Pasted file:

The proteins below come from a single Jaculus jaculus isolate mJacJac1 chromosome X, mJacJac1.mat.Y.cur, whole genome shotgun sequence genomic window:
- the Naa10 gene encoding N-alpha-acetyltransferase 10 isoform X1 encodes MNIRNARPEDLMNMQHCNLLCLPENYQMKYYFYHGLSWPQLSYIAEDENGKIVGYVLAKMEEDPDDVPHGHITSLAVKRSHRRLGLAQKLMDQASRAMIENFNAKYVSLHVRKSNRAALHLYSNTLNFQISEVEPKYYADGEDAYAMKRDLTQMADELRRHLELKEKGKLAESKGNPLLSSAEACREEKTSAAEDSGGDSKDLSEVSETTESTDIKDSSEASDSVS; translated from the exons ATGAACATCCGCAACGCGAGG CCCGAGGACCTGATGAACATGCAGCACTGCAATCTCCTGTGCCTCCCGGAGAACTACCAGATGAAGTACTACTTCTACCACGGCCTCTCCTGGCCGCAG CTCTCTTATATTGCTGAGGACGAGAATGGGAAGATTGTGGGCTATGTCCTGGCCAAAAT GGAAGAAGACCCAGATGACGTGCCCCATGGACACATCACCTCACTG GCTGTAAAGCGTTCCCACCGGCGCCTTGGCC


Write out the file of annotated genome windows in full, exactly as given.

The proteins below come from a single Jaculus jaculus isolate mJacJac1 chromosome X, mJacJac1.mat.Y.cur, whole genome shotgun sequence genomic window:
- the Naa10 gene encoding N-alpha-acetyltransferase 10 isoform X1 encodes MNIRNARPEDLMNMQHCNLLCLPENYQMKYYFYHGLSWPQLSYIAEDENGKIVGYVLAKMEEDPDDVPHGHITSLAVKRSHRRLGLAQKLMDQASRAMIENFNAKYVSLHVRKSNRAALHLYSNTLNFQISEVEPKYYADGEDAYAMKRDLTQMADELRRHLELKEKGKLAESKGNPLLSSAEACREEKTSAAEDSGGDSKDLSEVSETTESTDIKDSSEASDSVS; translated from the exons ATGAACATCCGCAACGCGAGG CCCGAGGACCTGATGAACATGCAGCACTGCAATCTCCTGTGCCTCCCGGAGAACTACCAGATGAAGTACTACTTCTACCACGGCCTCTCCTGGCCGCAG CTCTCTTATATTGCTGAGGACGAGAATGGGAAGATTGTGGGCTATGTCCTGGCCAAAAT GGAAGAAGACCCAGATGACGTGCCCCATGGACACATCACCTCACTG GCTGTAAAGCGTTCCCACCGGCGCCTTGGCC